Life After Life by Kate Atkinson

My other corking* good vacation book was Life After Life by Kate Atkinson.

Ursula Todd is born on a stormy winter night in 1911. Because of the snow storm the midwife doesn’t make it on time to deliver the baby, so the baby dies. End of story.

Not quite.

Life After Life, as the title implies, is all about  ‘do overs’.  Ursula is born again and this time she survives. But only for a few days. So the ‘do over’ button is pressed again. And again, and again, and again. And in a real twist, these lives aren’t at all  linear.  In one life Ursula may live into her twenties, the next life, she only lives until her teens. Then, we’re moved forward to another life when she’s in her thirties. Then, we go back to when she’s still a schoolgirl. 

Each time Ursula retains something from her prior life, a forewarning, something that could change the future outcome of events, perhaps even history.  We are introduced to characters who go unexplained until later.  Little images and scenes come back later with greater meaning and you nod your head as you recognize the significance after all.

Crazy and confusing right? 

Trust me it’s actually not. 

Yes, Life After Life is an unusual book, and if you’re like me it will take a few chapters to get into the perplexing style — but once once you settle in — it’s an amazing read.   You have to be willing to recalibrate and I often had to flip back to see when and where I was (For that reason alone, I recommend reading this in physical book form, it would be hard to navigate in e-book format).  Once the pace of the book becomes familiar, you won’t be able to put it down.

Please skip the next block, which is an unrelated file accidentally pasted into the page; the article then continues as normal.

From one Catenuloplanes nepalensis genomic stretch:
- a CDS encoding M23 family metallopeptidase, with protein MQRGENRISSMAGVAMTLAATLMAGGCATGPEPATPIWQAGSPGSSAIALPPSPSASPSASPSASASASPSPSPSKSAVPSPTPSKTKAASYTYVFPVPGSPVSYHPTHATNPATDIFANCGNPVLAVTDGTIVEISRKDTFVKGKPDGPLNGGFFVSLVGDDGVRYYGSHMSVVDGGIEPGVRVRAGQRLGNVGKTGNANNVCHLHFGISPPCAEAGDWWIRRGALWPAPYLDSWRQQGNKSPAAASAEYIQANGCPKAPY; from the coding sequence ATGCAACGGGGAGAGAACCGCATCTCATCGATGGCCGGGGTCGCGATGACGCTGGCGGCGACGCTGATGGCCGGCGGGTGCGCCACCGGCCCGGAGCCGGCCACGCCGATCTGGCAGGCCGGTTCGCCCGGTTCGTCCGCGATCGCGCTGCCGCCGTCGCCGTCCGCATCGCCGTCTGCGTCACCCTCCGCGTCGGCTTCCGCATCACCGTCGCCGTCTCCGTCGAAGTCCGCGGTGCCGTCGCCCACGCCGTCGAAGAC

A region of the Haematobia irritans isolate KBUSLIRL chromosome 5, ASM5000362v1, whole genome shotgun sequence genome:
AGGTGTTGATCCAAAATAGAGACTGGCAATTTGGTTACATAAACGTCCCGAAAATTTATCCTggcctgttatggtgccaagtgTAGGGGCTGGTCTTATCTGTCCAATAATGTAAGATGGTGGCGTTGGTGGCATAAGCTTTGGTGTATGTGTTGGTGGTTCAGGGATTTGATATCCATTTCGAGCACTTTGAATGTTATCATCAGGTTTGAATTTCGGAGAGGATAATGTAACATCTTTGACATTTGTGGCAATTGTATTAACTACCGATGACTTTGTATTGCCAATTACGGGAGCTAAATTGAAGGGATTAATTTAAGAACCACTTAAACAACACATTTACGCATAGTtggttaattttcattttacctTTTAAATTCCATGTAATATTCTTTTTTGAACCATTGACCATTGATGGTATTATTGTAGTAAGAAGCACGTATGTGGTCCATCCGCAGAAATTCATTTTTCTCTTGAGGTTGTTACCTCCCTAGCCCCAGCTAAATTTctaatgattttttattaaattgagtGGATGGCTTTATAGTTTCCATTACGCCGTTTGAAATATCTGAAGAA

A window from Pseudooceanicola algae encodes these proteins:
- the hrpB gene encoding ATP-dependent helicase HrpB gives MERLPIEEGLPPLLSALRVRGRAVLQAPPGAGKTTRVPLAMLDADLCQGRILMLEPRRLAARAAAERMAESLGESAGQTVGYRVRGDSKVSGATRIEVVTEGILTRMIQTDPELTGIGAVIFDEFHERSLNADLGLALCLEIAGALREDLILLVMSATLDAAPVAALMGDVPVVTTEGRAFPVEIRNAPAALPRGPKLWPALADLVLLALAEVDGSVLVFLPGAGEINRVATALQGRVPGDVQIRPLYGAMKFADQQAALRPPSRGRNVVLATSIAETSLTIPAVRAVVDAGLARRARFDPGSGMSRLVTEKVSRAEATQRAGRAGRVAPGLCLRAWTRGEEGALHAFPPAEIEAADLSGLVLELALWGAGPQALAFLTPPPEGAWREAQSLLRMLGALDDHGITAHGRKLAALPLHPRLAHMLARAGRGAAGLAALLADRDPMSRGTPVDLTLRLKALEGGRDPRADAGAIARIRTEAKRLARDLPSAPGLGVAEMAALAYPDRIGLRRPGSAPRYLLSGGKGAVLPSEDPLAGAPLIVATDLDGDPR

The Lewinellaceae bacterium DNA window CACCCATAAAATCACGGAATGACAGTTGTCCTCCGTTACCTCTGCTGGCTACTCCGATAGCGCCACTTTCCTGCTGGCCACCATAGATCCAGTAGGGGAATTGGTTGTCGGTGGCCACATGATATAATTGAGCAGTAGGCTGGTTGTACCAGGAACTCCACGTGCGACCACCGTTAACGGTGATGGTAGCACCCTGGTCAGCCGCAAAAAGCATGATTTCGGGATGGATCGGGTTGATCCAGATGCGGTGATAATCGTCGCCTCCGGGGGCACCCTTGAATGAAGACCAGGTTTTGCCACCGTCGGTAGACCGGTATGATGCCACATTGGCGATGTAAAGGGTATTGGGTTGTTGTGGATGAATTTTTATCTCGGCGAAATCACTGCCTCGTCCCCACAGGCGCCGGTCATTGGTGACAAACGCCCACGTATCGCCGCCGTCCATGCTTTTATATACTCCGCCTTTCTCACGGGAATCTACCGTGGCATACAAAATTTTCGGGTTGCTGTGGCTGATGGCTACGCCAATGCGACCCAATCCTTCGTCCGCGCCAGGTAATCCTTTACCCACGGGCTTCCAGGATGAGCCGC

Ms. Atkinson is a sophisticated writer with an impressive vocabulary and uses bits of Latin, French phrases, and entire paragraphs written in German (sometimes loosely translated, sometimes not at all).  She also references obscure books and quotes philosophers such as Nietzsche and Camus.  But please don’t let this dissuade you — Life After Life is not overly intellectual — trust me I got most of it and I don’t have a PhD — just a good dictionary.  Here’s an example (I’ve provided the definition):

Time isn’t circular,’ she said to Dr. Kellet.  ‘It’s like a … palimpsest.
‘Oh dear,’ he said. ‘That sounds vexing.’
‘And memories are sometimes in the future.’